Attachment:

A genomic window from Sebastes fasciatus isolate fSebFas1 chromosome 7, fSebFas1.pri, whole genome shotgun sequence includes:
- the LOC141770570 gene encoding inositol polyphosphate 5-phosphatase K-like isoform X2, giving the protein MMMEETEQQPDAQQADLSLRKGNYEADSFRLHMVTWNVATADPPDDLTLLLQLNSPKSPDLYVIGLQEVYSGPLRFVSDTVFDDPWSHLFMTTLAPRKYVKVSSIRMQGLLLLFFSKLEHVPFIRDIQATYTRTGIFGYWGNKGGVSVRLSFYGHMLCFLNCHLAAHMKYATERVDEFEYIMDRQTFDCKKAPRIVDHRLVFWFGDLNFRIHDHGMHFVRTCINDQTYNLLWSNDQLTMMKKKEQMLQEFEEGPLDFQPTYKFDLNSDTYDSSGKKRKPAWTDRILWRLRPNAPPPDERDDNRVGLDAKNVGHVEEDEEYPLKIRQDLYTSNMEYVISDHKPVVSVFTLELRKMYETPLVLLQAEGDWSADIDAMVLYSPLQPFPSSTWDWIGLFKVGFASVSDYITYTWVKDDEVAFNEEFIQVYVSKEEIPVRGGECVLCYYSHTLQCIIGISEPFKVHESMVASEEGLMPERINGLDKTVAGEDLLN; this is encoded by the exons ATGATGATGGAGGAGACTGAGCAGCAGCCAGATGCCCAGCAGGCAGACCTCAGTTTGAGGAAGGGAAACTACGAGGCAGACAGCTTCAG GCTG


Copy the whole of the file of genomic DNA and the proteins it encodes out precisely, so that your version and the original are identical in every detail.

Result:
A genomic window from Sebastes fasciatus isolate fSebFas1 chromosome 7, fSebFas1.pri, whole genome shotgun sequence includes:
- the LOC141770570 gene encoding inositol polyphosphate 5-phosphatase K-like isoform X2, giving the protein MMMEETEQQPDAQQADLSLRKGNYEADSFRLHMVTWNVATADPPDDLTLLLQLNSPKSPDLYVIGLQEVYSGPLRFVSDTVFDDPWSHLFMTTLAPRKYVKVSSIRMQGLLLLFFSKLEHVPFIRDIQATYTRTGIFGYWGNKGGVSVRLSFYGHMLCFLNCHLAAHMKYATERVDEFEYIMDRQTFDCKKAPRIVDHRLVFWFGDLNFRIHDHGMHFVRTCINDQTYNLLWSNDQLTMMKKKEQMLQEFEEGPLDFQPTYKFDLNSDTYDSSGKKRKPAWTDRILWRLRPNAPPPDERDDNRVGLDAKNVGHVEEDEEYPLKIRQDLYTSNMEYVISDHKPVVSVFTLELRKMYETPLVLLQAEGDWSADIDAMVLYSPLQPFPSSTWDWIGLFKVGFASVSDYITYTWVKDDEVAFNEEFIQVYVSKEEIPVRGGECVLCYYSHTLQCIIGISEPFKVHESMVASEEGLMPERINGLDKTVAGEDLLN; this is encoded by the exons ATGATGATGGAGGAGACTGAGCAGCAGCCAGATGCCCAGCAGGCAGACCTCAGTTTGAGGAAGGGAAACTACGAGGCAGACAGCTTCAG GCTG